A considerable number of adolescents, according to A. Stulhofer, V. Busko, and I. Landripet’s “Pornography, sexual socialisation, and satisfaction among young men”, were reported to be consuming sexually explicit material repeatedly, with such frequent users found to be viewing all forms of pornography including deviant and extreme forms such as violent pornography, animal pornography, and child pornography. Svedin et al. and Brown and L’Engle added that repeated exposure has a significant effect on both sexual attitudes and behaviour. In “The use of cyber pornography by young men in Hong Kong: Some psychosocial correlates”, C.B. Lam and D.K. Chan found that earlier sexual debut, buying or selling sex, the perpetration of penetrative sexual abuse, heightened sexual desire, and the higher acceptance of sexual harassment were common features among frequent users of pornography. Ybarra and Mitchell found that young persons with repeated intentional exposure to pornography were significantly more likely to engage in delinquency, the use of substances, and report physical and sexual victimisation. However, N. Malamuth and M. Huppin’s “Pornography and teenagers: The importance of individual differences” noted that a high rate of pornography use among adolescents alone did not predict sexual aggression but that it was frequent users with other risk factors and antisocial characteristics who were significantly more likely to engage in sexual aggression than non-users or seldom-users of pornography. Waduge et al. citing other studies, pointed out that this is suggestive of the fact that the effect of sexually explicit material on children’s attitudes and behaviours is partly dependent on the personal characteristics of such children.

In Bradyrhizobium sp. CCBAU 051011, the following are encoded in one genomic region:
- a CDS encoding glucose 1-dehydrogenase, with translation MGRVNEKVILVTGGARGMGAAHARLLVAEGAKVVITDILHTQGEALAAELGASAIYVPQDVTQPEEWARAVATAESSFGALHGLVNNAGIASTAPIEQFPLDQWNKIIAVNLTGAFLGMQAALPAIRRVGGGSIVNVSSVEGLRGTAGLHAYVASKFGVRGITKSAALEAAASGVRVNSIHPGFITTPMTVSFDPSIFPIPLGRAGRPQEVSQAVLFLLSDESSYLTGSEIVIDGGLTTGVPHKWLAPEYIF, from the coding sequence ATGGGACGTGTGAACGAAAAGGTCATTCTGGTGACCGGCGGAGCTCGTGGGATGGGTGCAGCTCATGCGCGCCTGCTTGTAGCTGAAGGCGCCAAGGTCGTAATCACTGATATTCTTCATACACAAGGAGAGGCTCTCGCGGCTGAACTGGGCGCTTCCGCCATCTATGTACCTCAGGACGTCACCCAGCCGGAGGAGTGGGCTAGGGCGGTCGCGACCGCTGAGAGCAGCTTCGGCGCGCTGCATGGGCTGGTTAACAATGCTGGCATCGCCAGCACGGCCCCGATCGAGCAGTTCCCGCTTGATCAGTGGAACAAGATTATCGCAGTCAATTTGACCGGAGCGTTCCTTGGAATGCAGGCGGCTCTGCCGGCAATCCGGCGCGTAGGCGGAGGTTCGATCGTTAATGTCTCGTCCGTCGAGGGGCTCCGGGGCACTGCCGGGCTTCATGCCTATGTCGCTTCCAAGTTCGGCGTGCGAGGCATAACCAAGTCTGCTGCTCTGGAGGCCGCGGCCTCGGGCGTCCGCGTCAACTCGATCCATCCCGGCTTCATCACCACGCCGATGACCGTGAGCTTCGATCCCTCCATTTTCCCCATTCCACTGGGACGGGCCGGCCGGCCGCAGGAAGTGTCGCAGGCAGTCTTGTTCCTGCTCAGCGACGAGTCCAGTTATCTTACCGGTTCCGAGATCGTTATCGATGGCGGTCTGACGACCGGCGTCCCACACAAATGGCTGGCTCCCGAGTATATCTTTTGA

Exposure to pornography in youth has been linked by Ybarra and Mitchell, Lam and Chan, and Malamuth and Huppin, to clear and consistent negative effects with attitudinal changes such as negative views of women, the acceptance of deviant or aggressive sexual behaviour, and changes in sexual practices including early sexual experimentation and sexual assault, while on the same token, Malamuth et al., and Malamuth and Huppin, have concluded that the link is weak. 

Still for all, M. Diamond emphasised in “The effects of pornography: An international perspective” that even though it has been suggested that such attitudinal changes may lead to increased sex crime rates among youth due to adolescents modelling their actions on what they have experienced in pornography, in countries with liberal anti-obscenity laws, both a marked increase in pornography usage and a marked decrease in sexual crimes, more so where young persons were perpetrators or victims, were seen.

Discourse over censorship

In short, as per Stulhofer et al. and G.M. Hald and N.M. Malamuth’s “Self perceived effects of pornography consumption”, surveys done in more traditional cultures reported greater negative effects of pornography when compared to studies conducted in more liberal societies. Studies such as Ybarra and Mitchell, J. Bryant and S.C. Rockwell’s “Effects of massive exposure to sexually oriented prime time television on adolescents’ moral judgement”, B. Gunter’s “Media sex: What are the issues?”, J.L. Peterson, K.A. Moore, and F.F. Furstenberg’s “Television viewing and early initiation of sexual intercourse: Is there a link?”, and P.M. Greenfield’s “Inadvertent exposure to pornography on the Internet: Implications of peer to peer file sharing networks for child development and families”, noted that youth raised in families where sex is not a permissible subject for open discussion and those who had less education about sexuality being more vulnerable to the negative influences of pornography.